Meetings: don’t go unnoticed

You’re in a meeting surrounded by confident, talented (or simply loud and opinionated) people who have no trouble saying what they think. You keep opening your mouth, but someone else gets there first. Or perhaps your mind goes blank leaving you with nothing to say. If you struggle to speak up in meetings here are our top tips for getting heard.

Plan topics ahead of the meeting
Before you even get to the meeting spend some time thinking about a topic you can raise. Ask colleagues what they would like you to cover on their behalf. And ensure you know what you need to get out of the meeting.

Know that your ideas are valid
Remind yourself that your ideas are as valid as anyone else’s. You have every right to be there, and every right to contribute.

Speak early
The earlier on in the meeting you speak, the easier you will find it to break into the discussion. Aim to speak in the first ten minutes, even if it is just to ask questions or support others.

Ask questions, support others contributions
Learn some simple phrases which expand on and support contributions of others. If you are struggling to make that first comment, having some stock phrases up your sleeve will help you break into the discussion. For example:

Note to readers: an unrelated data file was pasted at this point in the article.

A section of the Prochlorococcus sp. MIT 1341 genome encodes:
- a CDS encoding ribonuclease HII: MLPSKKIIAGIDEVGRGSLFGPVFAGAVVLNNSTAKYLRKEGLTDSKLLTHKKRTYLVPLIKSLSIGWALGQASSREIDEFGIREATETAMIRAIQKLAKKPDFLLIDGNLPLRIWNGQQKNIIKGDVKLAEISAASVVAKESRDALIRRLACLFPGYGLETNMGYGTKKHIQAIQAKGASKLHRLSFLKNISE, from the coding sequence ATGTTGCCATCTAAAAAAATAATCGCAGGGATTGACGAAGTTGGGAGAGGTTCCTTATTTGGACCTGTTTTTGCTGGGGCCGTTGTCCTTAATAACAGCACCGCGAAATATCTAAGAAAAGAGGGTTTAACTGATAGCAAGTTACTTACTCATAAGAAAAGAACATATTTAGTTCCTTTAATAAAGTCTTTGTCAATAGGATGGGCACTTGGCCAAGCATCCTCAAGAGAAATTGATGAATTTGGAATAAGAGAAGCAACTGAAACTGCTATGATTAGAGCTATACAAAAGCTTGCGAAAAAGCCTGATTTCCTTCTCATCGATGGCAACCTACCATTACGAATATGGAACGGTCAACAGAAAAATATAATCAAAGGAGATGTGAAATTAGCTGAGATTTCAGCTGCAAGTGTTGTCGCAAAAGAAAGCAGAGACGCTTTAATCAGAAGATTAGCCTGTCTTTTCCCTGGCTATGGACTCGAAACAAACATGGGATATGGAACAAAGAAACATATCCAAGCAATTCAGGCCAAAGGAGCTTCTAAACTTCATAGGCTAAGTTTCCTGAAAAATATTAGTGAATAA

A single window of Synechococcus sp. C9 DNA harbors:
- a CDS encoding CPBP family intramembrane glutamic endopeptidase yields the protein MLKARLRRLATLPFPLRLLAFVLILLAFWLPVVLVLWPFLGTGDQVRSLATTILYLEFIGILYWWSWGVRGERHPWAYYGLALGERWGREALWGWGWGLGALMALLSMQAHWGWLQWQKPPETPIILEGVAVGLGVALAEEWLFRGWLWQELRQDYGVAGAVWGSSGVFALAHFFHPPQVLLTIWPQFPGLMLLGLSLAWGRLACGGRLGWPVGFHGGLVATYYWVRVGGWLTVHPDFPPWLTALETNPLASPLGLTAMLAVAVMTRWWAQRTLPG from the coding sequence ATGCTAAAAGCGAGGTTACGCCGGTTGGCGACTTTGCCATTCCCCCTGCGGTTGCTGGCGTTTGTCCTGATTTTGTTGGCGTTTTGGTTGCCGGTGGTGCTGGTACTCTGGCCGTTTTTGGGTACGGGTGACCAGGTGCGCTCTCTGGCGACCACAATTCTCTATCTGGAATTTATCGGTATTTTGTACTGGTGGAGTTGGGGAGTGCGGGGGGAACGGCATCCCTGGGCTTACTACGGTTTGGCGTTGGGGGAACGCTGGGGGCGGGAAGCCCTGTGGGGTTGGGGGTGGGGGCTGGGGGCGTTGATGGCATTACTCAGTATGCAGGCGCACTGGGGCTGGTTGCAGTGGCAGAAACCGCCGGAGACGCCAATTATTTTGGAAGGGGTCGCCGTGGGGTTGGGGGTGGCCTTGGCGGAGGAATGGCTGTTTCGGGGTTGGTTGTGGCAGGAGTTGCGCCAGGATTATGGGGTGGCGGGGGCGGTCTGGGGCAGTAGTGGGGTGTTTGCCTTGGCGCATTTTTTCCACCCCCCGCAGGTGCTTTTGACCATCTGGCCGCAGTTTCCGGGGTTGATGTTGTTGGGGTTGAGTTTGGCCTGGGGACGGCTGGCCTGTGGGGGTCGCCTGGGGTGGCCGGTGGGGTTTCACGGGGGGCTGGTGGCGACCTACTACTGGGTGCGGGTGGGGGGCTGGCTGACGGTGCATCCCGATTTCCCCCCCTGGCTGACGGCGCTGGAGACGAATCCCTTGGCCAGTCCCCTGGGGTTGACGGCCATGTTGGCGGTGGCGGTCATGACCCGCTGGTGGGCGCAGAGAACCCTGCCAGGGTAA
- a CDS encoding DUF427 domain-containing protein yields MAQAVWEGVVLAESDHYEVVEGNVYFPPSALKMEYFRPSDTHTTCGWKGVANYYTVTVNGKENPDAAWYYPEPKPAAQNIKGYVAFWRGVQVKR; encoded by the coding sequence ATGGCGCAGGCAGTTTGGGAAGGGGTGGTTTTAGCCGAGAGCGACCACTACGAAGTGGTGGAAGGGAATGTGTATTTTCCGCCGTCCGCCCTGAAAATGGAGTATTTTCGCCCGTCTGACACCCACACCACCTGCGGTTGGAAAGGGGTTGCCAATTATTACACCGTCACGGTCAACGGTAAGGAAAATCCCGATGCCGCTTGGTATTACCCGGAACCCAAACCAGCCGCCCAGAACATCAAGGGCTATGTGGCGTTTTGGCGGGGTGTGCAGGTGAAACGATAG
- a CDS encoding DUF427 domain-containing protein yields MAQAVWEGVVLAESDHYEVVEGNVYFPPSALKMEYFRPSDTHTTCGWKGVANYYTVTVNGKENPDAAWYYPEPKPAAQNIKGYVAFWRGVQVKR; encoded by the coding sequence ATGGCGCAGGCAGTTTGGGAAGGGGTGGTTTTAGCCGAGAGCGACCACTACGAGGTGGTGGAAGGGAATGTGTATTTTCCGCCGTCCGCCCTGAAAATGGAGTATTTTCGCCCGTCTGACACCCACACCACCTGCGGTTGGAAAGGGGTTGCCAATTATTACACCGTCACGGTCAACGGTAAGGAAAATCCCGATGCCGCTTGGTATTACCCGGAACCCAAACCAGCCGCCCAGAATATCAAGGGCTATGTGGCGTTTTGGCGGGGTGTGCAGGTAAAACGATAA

“I think you raise an important point.”
“Is anyone else that thinks we need to look into this in more depth?”

Don’t think too hard
You could end up talking yourself out of making a point, and regretting it later. Practice saying the first thing that comes into your head once in every meeting. As you begin to realise you are unlikely to say something really stupid, your ability to jump into the conversation will improve.

Accept there’s creative power in disagreement
Disagreement and even confrontation in the workplace is something many of us try to avoid. Unfortunately the fear of disagreement can prevent us from making valid contributions. Disagreement is inevitable, and once we come to accept it, we can see that it can unleash enormous creative power that can help us solve complex problems.

Socialise your ideas in advance
If you need to get agreement or buy-in to an idea, socialise it before the meeting to ensure you have some advocates in the room who will provide you with some public support.

How about you? What helped you overcome your fear of speaking up in meetings? Let us know in the comments.